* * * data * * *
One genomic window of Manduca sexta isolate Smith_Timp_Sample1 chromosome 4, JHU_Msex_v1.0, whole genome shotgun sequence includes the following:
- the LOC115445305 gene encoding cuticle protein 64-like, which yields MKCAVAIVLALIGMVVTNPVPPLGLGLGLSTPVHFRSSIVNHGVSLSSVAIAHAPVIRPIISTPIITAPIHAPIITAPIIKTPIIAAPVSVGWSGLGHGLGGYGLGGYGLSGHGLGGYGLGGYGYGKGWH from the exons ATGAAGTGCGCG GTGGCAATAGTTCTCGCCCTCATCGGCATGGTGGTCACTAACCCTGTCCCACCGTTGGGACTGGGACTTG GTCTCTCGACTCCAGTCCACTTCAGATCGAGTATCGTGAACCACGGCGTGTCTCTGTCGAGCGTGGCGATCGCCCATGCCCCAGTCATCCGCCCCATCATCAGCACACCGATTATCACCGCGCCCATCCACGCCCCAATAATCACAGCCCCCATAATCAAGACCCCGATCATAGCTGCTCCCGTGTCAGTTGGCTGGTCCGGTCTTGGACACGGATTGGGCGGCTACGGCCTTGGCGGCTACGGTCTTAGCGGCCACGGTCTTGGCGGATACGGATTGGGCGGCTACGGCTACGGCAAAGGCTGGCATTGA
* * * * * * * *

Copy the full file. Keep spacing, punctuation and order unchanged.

One genomic window of Manduca sexta isolate Smith_Timp_Sample1 chromosome 4, JHU_Msex_v1.0, whole genome shotgun sequence includes the following:
- the LOC115445305 gene encoding cuticle protein 64-like, which yields MKCAVAIVLALIGMVVTNPVPPLGLGLGLSTPVHFRSSIVNHGVSLSSVAIAHAPVIRPIISTPIITAPIHAPIITAPIIKTPIIAAPVSVGWSGLGHGLGGYGLGGYGLSGHGLGGYGLGGYGYGKGWH from the exons ATGAAGTGCGCG GTGGCAATAGTTCTCGCCCTCATCGGCATGGTGGTCACTAACCCTGTCCCACCGTTGGGACTGGGACTTG GTCTCTCGACTCCAGTCCACTTCAGATCGAGTATCGTGAACCACGGCGTGTCTCTGTCGAGCGTGGCGATCGCCCATGCCCCAGTCATCCGCCCCATCATCAGCACACCGATTATCACCGCGCCCATCCACGCCCCAATAATCACAGCCCCCATAATCAAGACCCCGATCATAGCTGCTCCCGTGTCAGTTGGCTGGTCCGGTCTTGGACACGGATTGGGCGGCTACGGCCTTGGCGGCTACGGTCTTAGCGGCCACGGTCTTGGCGGATACGGATTGGGCGGCTACGGCTACGGCAAAGGCTGGCATTGA